Over the past several years, I’ve been working with the PhET Interactive Simulations to determine how best to do video “walk-throughs” of their simulations for teachers, showing the main features and how they can be used in a teaching setting. We call these short videos “teacher primers,” and I’ve got a set of them that I’ve made up online now that I wanted to share: (note that you will need to be logged into the PhET site to view them — that’s to keep students from short-cutting the learning process by looking at the primers. Click on “for teachers” to find the primer.).
- Color vision
- Resistance in a wire
- John Travoltage
- Balloons and Static Electricity
- Faraday’s Law
- Wave on a String
- Ohm’s Law (coming soon)
It was a great pleasure to work with master teacher Mike Dubson on most of these. I am but an instrument, bringing his great ideas to life. There are also other great primers out there on a lot of other HTML5 sims. We certainly learned a lot while we were putting these together, both about the technical requirements of making a walk through, but also how to guide the viewers’ eye as you talk them through a visual landscape. These are fun to make, but more work than you’d think! If anyone needs access to our guidelines for doing these, just let me know.
(liveblogging from the AAPT). Adrian Madsen shared some work to identify faculty ideas and beliefs around research based assessments in physics, such as concept inventories (think FCI) or non-content instruments (e.g., CLASS). This work is part of a project by PhysPort.org to collect research-based assessments on a website, to provide a more coherent portal to such assessments so they’re more accessible to the broader faculty.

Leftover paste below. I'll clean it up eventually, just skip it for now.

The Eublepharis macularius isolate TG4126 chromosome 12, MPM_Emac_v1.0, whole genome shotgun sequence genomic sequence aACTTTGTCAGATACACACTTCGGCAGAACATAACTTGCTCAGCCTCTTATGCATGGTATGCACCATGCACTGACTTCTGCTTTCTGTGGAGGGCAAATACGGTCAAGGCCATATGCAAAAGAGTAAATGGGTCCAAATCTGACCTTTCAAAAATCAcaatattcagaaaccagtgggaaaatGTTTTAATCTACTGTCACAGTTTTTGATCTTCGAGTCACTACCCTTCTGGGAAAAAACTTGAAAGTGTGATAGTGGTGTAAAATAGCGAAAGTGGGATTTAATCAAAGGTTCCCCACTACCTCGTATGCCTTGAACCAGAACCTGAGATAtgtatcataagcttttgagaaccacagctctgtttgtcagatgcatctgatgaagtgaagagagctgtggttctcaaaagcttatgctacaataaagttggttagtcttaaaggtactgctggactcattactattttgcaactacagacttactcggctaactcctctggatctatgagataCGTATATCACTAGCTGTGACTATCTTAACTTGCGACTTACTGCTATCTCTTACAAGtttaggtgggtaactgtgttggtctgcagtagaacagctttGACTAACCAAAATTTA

To design the site, they undertook a wide variety of semi-structured interviews with faculty, to figure out what their needs are regarding assessment.
The following themes emerged:
- Faculty have practical needs: How do you find and administer assessments, how can you score and interpret them? PhysPort is addressing these by organizing the assessments, providing guidance in using them, and giving automated analysis through the Data Explorer.
- They believe research based assessments are limited. They might not be well aligned to the course the faculty member is teaching, or be hard to interpret in a small course, and they are concerned about the content that is covered by the assessments. These are valid concerns, and suggest a need for more flexible assessments, which assess non-content knowledge, and that these research-based assessments can be coordinated with other assessments.
- Faculty want help. What do the scores mean? How do I compare to other faculty? How do I use these results to improve my teaching? How can I talk to colleagues about my scores? So, community resources are helpful (like learning communities), as well as more accessible information and comparison.
- Faculty consider broader contexts. There are programmatic assessments they need to consider, as well as accreditation requirements. Some faculty are also skeptical of these assessments, feeling that they will limit their academic freedom. To address these issues, PhysPort is currently working on creating departmental assessment tools which can feed into accreditation reports.
So, faculty make decisions about their teaching in complex ways, and what we really need are different kinds of data, as well as help in interpreting data, rather than just more data. Physport’s assessment page is at http://physport.org/assessments, and the Data Explorer, where you can upload your data and compare it to national samples, is at http://physport.org/DataExplorer. Their Expert Recommendations which give helpful guidance are at http://physport.org/expertrecommendations.